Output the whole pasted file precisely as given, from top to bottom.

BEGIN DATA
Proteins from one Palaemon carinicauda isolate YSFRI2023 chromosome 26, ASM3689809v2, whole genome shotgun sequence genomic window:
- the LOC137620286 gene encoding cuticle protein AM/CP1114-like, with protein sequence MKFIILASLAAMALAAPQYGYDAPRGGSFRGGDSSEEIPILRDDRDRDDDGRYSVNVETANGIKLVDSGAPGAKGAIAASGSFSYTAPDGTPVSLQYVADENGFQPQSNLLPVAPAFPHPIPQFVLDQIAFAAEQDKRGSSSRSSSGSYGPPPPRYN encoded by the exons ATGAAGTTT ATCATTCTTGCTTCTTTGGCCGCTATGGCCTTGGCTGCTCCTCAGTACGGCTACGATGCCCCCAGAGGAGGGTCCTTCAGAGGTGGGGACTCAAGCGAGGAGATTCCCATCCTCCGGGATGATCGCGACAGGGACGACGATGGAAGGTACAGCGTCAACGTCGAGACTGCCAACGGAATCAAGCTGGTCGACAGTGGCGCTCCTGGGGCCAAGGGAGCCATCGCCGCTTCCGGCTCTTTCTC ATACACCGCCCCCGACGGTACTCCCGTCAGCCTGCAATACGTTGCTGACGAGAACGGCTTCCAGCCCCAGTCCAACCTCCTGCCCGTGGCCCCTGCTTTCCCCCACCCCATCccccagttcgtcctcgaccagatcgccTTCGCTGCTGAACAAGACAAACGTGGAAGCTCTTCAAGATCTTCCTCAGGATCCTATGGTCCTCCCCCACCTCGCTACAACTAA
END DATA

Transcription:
Proteins from one Palaemon carinicauda isolate YSFRI2023 chromosome 26, ASM3689809v2, whole genome shotgun sequence genomic window:
- the LOC137620286 gene encoding cuticle protein AM/CP1114-like, with protein sequence MKFIILASLAAMALAAPQYGYDAPRGGSFRGGDSSEEIPILRDDRDRDDDGRYSVNVETANGIKLVDSGAPGAKGAIAASGSFSYTAPDGTPVSLQYVADENGFQPQSNLLPVAPAFPHPIPQFVLDQIAFAAEQDKRGSSSRSSSGSYGPPPPRYN encoded by the exons ATGAAGTTT ATCATTCTTGCTTCTTTGGCCGCTATGGCCTTGGCTGCTCCTCAGTACGGCTACGATGCCCCCAGAGGAGGGTCCTTCAGAGGTGGGGACTCAAGCGAGGAGATTCCCATCCTCCGGGATGATCGCGACAGGGACGACGATGGAAGGTACAGCGTCAACGTCGAGACTGCCAACGGAATCAAGCTGGTCGACAGTGGCGCTCCTGGGGCCAAGGGAGCCATCGCCGCTTCCGGCTCTTTCTC ATACACCGCCCCCGACGGTACTCCCGTCAGCCTGCAATACGTTGCTGACGAGAACGGCTTCCAGCCCCAGTCCAACCTCCTGCCCGTGGCCCCTGCTTTCCCCCACCCCATCccccagttcgtcctcgaccagatcgccTTCGCTGCTGAACAAGACAAACGTGGAAGCTCTTCAAGATCTTCCTCAGGATCCTATGGTCCTCCCCCACCTCGCTACAACTAA